Can a plaintiff sue his/her employer for failure to warn about the dangers of take-home asbestos exposure? It depends where the plaintiff counsel files the lawsuit.
Following up trends we observed in our 2017 Asbestos Litigation Report, KCIC continues to track take-home asbestos exposure claims across the country. These are cases filed by a family member — usually a wife or child — who claims that a household member who was exposed to asbestos-containing products at work then brought asbestos home on clothing.
Since publishing our report, two new decisions have split on whether duty exists in take-home asbestos cases.
In May, the Arizona Supreme Court upheld the Arizona Division I Court of Appeals ruling that concluded — absent a “special relationship” with the exposed individual or specific underpinning public policy — an employer does not have a duty to protect members of an employee’s household from injury. (Mary Quiroz, et al. v. Alcoa Inc., et al., No. 16-0248, Ariz. Sup.).
In June, the Delaware Supreme Court reversed its own precedent and found that both manufacturers and employers can be liable for failing to warn about the dangers of take-home exposure to asbestos. (Elizabeth Ramsey, et al. v. Georgia Southern University Advanced Development Center, et al., No. 305, 2017, Del. Sup.)
As noted in our 2017 report, take-home exposure made up roughly 4% of total filings last year. The disease mix of this take-home exposure group closely matched the primary/occupational disease mix. In ongoing jurisdictional analysis reporting, the firm Maron Marvel Bradley Anderson & Tardy LLC points at how states perceive duty in asbestos cases. In states representing the top 10 jurisdictions for take-home exposure filings in KCIC’s 2017 Asbestos report, Maron Marvel Bradley Anderson & Tardy LLC notes the following:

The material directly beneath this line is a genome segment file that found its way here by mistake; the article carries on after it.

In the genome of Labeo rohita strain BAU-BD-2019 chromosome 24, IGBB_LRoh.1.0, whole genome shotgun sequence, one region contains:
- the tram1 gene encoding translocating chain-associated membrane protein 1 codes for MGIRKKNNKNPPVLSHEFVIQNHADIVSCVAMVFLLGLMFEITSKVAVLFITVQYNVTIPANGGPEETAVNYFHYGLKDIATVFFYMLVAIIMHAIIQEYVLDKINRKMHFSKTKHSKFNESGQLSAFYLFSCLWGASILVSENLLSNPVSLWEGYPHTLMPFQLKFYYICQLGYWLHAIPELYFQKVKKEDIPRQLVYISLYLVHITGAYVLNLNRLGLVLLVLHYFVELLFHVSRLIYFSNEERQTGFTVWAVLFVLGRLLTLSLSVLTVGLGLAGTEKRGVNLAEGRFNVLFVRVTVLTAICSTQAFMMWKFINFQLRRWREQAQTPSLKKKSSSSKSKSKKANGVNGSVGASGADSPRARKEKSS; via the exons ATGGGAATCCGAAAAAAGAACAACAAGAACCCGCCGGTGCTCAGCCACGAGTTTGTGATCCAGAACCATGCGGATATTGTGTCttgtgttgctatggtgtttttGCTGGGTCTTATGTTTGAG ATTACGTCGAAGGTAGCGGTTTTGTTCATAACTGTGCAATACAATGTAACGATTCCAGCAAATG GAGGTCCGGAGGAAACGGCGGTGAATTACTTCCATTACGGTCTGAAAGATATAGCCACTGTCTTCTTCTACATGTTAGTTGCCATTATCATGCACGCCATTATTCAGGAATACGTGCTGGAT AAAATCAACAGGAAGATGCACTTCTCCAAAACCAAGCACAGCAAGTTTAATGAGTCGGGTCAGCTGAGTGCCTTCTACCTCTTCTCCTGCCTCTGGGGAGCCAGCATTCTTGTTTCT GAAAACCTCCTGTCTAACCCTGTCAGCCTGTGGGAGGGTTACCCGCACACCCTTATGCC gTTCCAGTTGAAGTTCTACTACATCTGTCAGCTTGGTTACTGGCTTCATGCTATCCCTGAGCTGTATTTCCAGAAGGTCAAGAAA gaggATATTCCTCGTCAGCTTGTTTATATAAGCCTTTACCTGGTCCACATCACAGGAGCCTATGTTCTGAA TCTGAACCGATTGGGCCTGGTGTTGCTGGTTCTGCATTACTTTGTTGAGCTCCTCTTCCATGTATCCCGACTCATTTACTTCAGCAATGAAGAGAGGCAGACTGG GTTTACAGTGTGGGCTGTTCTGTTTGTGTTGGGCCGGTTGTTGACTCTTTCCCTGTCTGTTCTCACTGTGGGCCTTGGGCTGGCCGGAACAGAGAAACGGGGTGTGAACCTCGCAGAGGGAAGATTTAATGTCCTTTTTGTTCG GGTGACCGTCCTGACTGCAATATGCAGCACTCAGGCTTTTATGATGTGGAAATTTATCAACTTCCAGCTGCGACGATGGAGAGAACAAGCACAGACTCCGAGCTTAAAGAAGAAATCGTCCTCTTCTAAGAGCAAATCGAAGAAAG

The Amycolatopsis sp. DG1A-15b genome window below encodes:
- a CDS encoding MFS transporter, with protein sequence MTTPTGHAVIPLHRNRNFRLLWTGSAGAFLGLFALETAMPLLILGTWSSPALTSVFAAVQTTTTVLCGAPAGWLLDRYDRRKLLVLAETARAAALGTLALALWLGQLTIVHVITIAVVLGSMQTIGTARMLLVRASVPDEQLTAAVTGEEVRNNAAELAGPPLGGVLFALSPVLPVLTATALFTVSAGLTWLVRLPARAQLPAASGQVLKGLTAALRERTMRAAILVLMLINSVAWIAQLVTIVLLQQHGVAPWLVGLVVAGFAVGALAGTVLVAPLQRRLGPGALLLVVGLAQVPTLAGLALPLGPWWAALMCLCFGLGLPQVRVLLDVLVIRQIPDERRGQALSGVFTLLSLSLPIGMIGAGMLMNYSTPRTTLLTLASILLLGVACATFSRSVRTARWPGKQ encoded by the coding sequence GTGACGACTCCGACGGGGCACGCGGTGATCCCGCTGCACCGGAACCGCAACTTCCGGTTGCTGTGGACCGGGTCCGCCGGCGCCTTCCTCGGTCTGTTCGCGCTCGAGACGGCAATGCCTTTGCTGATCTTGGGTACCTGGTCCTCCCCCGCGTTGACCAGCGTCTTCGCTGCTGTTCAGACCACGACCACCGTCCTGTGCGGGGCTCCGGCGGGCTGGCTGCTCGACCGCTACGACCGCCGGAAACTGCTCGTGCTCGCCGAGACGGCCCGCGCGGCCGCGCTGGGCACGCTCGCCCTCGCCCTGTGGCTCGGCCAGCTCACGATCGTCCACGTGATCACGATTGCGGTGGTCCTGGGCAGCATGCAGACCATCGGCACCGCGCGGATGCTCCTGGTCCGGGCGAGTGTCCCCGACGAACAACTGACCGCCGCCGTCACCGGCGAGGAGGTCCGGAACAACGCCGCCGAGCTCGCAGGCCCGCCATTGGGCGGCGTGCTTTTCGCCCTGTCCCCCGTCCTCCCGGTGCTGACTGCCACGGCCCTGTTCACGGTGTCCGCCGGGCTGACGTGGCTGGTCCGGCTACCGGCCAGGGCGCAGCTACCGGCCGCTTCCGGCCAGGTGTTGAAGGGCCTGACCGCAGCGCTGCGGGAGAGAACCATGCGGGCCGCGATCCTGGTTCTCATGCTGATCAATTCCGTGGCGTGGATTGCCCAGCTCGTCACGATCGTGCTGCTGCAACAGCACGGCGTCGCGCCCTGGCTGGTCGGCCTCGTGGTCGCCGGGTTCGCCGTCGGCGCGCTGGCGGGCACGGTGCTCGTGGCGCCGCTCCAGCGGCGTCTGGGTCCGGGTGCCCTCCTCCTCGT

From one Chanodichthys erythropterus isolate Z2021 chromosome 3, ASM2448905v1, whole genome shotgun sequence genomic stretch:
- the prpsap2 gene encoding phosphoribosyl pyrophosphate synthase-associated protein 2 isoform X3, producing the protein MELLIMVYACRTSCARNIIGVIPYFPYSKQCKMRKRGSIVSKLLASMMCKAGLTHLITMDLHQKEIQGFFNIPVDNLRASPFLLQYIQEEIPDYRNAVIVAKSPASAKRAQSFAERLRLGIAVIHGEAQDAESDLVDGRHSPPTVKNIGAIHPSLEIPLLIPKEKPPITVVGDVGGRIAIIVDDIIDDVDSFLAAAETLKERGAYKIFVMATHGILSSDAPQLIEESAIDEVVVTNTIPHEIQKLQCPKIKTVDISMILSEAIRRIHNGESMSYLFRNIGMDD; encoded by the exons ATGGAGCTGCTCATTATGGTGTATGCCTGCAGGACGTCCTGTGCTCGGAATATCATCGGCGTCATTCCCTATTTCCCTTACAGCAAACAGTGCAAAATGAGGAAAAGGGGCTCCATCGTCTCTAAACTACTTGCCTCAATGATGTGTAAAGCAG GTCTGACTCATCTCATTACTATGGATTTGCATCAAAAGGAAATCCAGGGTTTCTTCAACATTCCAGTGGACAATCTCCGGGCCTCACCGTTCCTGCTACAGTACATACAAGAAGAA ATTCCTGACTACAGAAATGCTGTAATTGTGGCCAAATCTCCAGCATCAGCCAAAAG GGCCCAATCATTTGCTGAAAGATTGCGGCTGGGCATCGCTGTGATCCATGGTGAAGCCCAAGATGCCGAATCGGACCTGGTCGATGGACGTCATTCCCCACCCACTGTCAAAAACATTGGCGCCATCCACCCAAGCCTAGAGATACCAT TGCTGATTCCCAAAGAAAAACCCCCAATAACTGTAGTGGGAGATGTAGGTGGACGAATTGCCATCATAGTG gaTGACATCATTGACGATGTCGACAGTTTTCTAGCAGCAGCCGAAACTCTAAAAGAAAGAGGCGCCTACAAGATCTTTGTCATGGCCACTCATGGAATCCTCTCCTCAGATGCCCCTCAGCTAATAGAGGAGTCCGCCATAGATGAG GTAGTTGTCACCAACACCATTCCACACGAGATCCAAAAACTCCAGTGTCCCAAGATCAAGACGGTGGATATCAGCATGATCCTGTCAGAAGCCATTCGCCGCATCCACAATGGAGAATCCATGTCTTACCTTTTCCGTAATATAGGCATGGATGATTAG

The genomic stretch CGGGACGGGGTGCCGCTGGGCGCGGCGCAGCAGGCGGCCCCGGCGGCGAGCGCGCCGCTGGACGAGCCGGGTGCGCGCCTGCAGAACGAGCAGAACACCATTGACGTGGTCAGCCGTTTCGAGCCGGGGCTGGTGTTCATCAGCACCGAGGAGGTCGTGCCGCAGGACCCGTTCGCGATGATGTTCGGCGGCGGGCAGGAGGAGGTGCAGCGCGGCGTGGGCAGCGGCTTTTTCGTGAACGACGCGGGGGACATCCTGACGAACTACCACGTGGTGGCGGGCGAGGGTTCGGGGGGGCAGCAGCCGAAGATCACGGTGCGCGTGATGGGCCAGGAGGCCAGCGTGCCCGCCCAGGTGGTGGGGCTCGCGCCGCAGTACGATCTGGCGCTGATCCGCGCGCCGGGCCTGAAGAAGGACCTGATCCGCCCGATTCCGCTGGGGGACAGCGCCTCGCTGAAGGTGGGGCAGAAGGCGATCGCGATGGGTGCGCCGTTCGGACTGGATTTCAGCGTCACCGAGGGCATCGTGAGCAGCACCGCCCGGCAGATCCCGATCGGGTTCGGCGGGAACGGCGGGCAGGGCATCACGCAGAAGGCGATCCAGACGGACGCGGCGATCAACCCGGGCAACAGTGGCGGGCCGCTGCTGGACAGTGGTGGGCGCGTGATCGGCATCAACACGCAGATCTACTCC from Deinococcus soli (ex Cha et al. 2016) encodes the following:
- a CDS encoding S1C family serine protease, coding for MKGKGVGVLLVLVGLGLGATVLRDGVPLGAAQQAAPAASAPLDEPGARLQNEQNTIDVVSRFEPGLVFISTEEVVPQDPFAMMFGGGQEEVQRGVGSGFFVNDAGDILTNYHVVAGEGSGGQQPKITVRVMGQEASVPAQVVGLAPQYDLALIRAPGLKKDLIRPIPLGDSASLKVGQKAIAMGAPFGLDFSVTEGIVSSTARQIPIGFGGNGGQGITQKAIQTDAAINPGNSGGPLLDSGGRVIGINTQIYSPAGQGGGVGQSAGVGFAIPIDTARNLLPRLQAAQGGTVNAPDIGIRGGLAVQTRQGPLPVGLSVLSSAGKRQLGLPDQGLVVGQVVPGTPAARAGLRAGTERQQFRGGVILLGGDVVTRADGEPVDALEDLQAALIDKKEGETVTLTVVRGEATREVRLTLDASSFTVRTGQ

Five states hold that no duty exists: Pennsylvania, Illinois, Maryland, Michigan and New York
Two states hold that a duty does exist: Louisiana and Delaware
Three states had not addressed the issue in asbestos cases: Virginia, West Virginia and Missouri
Analyzing the Rulings
Maron Marvel Bradley Anderson & Tardy LLC also looked at the reasoning behind the different rulings. States claiming that a duty does not exist recognized either a lack of foreseeability or a lack of relationship/relevant public policy. Arizona falls in this second camp. Delaware now joins Alabama, California and Indiana, among others, in holding that a duty does exist. Meanwhile, statutes in Kansas and Ohio completely bar take-home claims against premises owners, and nearly half of U.S. states have not yet specifically addressed how they will treat these claims.
It will be interesting to see whether other jurisdictions follow the path of Arizona or Delaware.
Defendant type also seems to be a factor. In a recent article, the firm Tucker Ellis LLP detailed 2017 state-by-state rulings involving take-home asbestos duty decisions, noting that trends in jurisdictional findings often depend on whether the plaintiff brings a suit against a premises owner or a product manufacturer. Where suits were brought against premises owners, most states that addressed the issue found no duty is owed. In case involving product manufacturers, however, trends are harder to identify given the breadth of case-specific factors at play.
It will be interesting to see whether other jurisdictions follow the path of Arizona or Delaware. Perhaps we’ll see more precedent set regarding the treatment of such cases, where none currently exists. KCIC will continue to monitor how these and future take-home rulings affect the volume and spread of take-home exposure filings.
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Having spent much of her career serving clients who are asbestos defendants, Michelle Potter is an authority on the current state of the asbestos litigation industry. At KCIC, her day-to-day role is to manage client relationships and lead projects to develop and implement claims processing procedures and systems, as well as to perform complex analyses of different types of claims and insurance.Learn More About Michelle